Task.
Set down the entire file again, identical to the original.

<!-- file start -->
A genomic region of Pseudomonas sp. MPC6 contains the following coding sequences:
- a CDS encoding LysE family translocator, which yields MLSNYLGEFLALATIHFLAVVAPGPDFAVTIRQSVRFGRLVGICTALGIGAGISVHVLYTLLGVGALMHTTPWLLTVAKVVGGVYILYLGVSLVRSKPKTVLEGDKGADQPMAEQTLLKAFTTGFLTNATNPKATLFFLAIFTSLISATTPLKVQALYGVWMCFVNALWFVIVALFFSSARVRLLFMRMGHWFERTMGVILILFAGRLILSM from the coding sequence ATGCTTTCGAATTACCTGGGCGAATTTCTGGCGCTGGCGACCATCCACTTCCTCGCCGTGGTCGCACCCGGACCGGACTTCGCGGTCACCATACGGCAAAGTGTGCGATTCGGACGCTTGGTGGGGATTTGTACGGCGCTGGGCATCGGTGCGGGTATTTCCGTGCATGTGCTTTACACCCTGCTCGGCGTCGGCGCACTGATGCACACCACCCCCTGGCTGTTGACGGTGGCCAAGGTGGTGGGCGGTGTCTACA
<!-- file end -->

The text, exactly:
A genomic region of Pseudomonas sp. MPC6 contains the following coding sequences:
- a CDS encoding LysE family translocator, which yields MLSNYLGEFLALATIHFLAVVAPGPDFAVTIRQSVRFGRLVGICTALGIGAGISVHVLYTLLGVGALMHTTPWLLTVAKVVGGVYILYLGVSLVRSKPKTVLEGDKGADQPMAEQTLLKAFTTGFLTNATNPKATLFFLAIFTSLISATTPLKVQALYGVWMCFVNALWFVIVALFFSSARVRLLFMRMGHWFERTMGVILILFAGRLILSM from the coding sequence ATGCTTTCGAATTACCTGGGCGAATTTCTGGCGCTGGCGACCATCCACTTCCTCGCCGTGGTCGCACCCGGACCGGACTTCGCGGTCACCATACGGCAAAGTGTGCGATTCGGACGCTTGGTGGGGATTTGTACGGCGCTGGGCATCGGTGCGGGTATTTCCGTGCATGTGCTTTACACCCTGCTCGGCGTCGGCGCACTGATGCACACCACCCCCTGGCTGTTGACGGTGGCCAAGGTGGTGGGCGGTGTCTACA